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Is Your Cat Stressed?

is your cat stressed

Cats are fairly mysterious creatures, and it’s not always easy to tell when they are stressed.

When most people think about stress, they think about deadlines at work or utility bills that are past due. What most people don’t realize is that our cats can get stressed too, and just as chronic stress is bad for people, it’s also bad for our feline friends. But how do you know if your cat is stressed out? .

#1. Your cat is isolating themselves.

Many people are under the common misconception that cats are loners, when in fact, they are actually social creatures. Of course, some cats are more social than others, and you know your cat best. If your usually social cat has started to isolate themselves, it’s a sure sign that there’s a problem, and if there’s nothing physically wrong with your cat, then stress could be to blame.

#2. Your cat has been urinating outside of their litter box.

When your cat suddenly starts having accidents in your home, your initial reaction might be to punish them, but if this behavior is unusual for your cat, they could be stressed. Cats, particularly those that are especially jumpy, can become stressed out if you rearrange the furniture, their litter box isn’t clean or your home is unusually loud. Keep in mind that sudden accidents could also be an indicator of certain health issues, so your first step should be to visit your veterinarian.


#3. Your cat is acting aggressively towards other cats or people.

Has your normally calm and loving kitty starting growling at you or other people, or acting aggressively towards your other pets? If so, this is a sure sign that something isn’t right. The culprit could be stress, but it could also be injury or sickness. If you notice any kinds of change in mood like this, it’s always smart to consult your veterinarian.is your cat stressed in text image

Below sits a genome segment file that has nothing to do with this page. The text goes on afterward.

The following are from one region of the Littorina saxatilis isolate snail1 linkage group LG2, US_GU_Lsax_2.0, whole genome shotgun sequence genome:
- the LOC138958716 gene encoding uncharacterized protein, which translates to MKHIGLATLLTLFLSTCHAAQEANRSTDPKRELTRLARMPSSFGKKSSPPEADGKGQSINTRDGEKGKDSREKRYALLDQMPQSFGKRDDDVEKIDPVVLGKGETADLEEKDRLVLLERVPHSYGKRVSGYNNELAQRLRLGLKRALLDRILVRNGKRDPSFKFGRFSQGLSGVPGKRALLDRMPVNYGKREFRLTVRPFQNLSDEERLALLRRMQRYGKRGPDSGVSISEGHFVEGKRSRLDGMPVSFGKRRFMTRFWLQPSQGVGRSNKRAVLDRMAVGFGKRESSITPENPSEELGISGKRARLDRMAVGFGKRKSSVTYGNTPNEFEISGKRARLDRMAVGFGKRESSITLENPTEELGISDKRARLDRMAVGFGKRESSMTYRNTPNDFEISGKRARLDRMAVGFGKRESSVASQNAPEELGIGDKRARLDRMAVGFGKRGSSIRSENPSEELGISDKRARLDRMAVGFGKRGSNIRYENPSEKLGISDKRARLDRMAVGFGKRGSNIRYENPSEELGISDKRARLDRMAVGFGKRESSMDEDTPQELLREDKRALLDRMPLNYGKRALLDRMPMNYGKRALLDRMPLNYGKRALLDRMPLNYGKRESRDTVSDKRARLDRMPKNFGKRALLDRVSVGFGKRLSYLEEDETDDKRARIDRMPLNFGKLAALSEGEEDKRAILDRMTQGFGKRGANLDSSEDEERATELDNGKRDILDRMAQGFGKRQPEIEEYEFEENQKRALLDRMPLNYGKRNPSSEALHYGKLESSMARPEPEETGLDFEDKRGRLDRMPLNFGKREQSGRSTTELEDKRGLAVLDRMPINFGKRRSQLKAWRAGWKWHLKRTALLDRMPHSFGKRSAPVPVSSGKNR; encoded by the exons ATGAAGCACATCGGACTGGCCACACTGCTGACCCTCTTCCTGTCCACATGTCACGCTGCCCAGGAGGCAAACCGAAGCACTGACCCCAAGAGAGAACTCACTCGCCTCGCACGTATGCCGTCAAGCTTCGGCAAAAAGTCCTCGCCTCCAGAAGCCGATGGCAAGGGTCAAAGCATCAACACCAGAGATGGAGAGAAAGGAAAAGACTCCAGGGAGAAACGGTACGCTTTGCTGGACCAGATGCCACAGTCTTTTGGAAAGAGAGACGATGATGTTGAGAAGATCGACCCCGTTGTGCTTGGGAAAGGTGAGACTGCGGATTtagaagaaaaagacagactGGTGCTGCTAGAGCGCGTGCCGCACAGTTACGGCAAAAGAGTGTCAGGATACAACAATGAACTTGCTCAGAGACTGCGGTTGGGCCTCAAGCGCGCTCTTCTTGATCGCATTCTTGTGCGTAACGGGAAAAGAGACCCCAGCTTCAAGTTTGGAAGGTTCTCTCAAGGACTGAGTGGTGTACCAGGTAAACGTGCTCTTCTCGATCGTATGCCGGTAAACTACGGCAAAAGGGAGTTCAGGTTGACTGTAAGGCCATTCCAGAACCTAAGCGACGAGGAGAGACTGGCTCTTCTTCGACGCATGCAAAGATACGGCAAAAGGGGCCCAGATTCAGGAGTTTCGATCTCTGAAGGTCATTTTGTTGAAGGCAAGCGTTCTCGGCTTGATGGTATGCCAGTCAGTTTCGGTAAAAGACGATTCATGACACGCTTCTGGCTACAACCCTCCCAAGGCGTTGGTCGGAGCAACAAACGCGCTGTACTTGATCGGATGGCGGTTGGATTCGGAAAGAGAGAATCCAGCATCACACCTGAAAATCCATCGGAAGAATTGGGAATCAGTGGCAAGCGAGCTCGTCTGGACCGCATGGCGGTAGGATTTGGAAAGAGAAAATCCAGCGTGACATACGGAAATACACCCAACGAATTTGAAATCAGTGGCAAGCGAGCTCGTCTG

#4. Your cat has started to groom obsessively.

Cats are known for being very hygienic creatures, so it’s completely normal for your cat to groom themselves. However, there’s a major difference between normal grooming and obsessive grooming that leaves your cat with bald or raw spots. This kind of obsessive behavior is a clear indication that something is wrong with your cat, and it very well could be stress.

#5. Your cat’s appetite has decreased.

Cats don’t worry about their weight, and they don’t diet or go on fasts like people do. If your cat stops eating as much, or they stop eating altogether, there’s a good chance that there’s a reason behind it. Stress is a common reason why a cat’s appetite may decrease, but it could also be a sign that there is something physically wrong with them. Make sure you schedule an appointment with your veterinarian if your cat’s appetite changes.

If you think that your cat might be stressed out or is in need of veterinary care, please don’t hesitate to schedule your appointment with our veterinarian in Levittown today. And to learn more signs of stress in cats, make sure to stay tuned for our next blog.

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